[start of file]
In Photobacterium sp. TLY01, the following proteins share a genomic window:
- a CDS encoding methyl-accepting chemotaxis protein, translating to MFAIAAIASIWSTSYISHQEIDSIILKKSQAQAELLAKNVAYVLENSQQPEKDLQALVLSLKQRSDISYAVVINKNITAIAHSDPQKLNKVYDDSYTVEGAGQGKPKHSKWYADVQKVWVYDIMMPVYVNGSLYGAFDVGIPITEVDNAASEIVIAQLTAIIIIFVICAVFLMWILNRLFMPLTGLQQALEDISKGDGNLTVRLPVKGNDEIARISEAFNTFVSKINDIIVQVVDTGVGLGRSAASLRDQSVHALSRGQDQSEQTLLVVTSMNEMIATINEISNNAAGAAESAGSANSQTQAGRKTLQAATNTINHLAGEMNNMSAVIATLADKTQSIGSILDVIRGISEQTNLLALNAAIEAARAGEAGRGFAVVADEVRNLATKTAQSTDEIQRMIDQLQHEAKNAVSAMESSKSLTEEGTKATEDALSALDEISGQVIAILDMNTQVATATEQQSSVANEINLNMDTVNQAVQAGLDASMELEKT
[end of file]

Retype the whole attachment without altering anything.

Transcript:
In Photobacterium sp. TLY01, the following proteins share a genomic window:
- a CDS encoding methyl-accepting chemotaxis protein, translating to MFAIAAIASIWSTSYISHQEIDSIILKKSQAQAELLAKNVAYVLENSQQPEKDLQALVLSLKQRSDISYAVVINKNITAIAHSDPQKLNKVYDDSYTVEGAGQGKPKHSKWYADVQKVWVYDIMMPVYVNGSLYGAFDVGIPITEVDNAASEIVIAQLTAIIIIFVICAVFLMWILNRLFMPLTGLQQALEDISKGDGNLTVRLPVKGNDEIARISEAFNTFVSKINDIIVQVVDTGVGLGRSAASLRDQSVHALSRGQDQSEQTLLVVTSMNEMIATINEISNNAAGAAESAGSANSQTQAGRKTLQAATNTINHLAGEMNNMSAVIATLADKTQSIGSILDVIRGISEQTNLLALNAAIEAARAGEAGRGFAVVADEVRNLATKTAQSTDEIQRMIDQLQHEAKNAVSAMESSKSLTEEGTKATEDALSALDEISGQVIAILDMNTQVATATEQQSSVANEINLNMDTVNQAVQAGLDASMELEKT